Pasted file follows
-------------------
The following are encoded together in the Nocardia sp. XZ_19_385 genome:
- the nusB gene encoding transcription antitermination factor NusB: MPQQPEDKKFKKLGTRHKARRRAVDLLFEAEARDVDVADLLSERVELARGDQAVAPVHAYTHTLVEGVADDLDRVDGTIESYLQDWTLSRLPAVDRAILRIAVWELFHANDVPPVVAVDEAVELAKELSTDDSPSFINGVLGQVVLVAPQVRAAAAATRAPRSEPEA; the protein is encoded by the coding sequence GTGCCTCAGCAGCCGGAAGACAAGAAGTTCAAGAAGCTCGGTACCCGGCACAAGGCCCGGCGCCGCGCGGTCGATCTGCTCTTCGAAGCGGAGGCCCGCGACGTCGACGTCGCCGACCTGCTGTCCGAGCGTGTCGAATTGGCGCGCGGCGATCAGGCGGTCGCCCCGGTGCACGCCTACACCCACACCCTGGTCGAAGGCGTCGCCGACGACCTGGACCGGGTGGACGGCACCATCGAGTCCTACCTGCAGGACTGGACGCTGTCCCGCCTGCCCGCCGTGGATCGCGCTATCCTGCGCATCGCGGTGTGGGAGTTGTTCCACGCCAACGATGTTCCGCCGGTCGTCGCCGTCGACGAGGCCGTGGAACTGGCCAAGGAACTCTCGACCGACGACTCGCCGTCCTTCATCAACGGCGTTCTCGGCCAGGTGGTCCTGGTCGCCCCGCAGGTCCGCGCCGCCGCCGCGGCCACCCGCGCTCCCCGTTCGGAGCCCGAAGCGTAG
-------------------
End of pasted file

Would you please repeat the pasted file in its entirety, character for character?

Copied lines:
The following are encoded together in the Nocardia sp. XZ_19_385 genome:
- the nusB gene encoding transcription antitermination factor NusB: MPQQPEDKKFKKLGTRHKARRRAVDLLFEAEARDVDVADLLSERVELARGDQAVAPVHAYTHTLVEGVADDLDRVDGTIESYLQDWTLSRLPAVDRAILRIAVWELFHANDVPPVVAVDEAVELAKELSTDDSPSFINGVLGQVVLVAPQVRAAAAATRAPRSEPEA; the protein is encoded by the coding sequence GTGCCTCAGCAGCCGGAAGACAAGAAGTTCAAGAAGCTCGGTACCCGGCACAAGGCCCGGCGCCGCGCGGTCGATCTGCTCTTCGAAGCGGAGGCCCGCGACGTCGACGTCGCCGACCTGCTGTCCGAGCGTGTCGAATTGGCGCGCGGCGATCAGGCGGTCGCCCCGGTGCACGCCTACACCCACACCCTGGTCGAAGGCGTCGCCGACGACCTGGACCGGGTGGACGGCACCATCGAGTCCTACCTGCAGGACTGGACGCTGTCCCGCCTGCCCGCCGTGGATCGCGCTATCCTGCGCATCGCGGTGTGGGAGTTGTTCCACGCCAACGATGTTCCGCCGGTCGTCGCCGTCGACGAGGCCGTGGAACTGGCCAAGGAACTCTCGACCGACGACTCGCCGTCCTTCATCAACGGCGTTCTCGGCCAGGTGGTCCTGGTCGCCCCGCAGGTCCGCGCCGCCGCCGCGGCCACCCGCGCTCCCCGTTCGGAGCCCGAAGCGTAG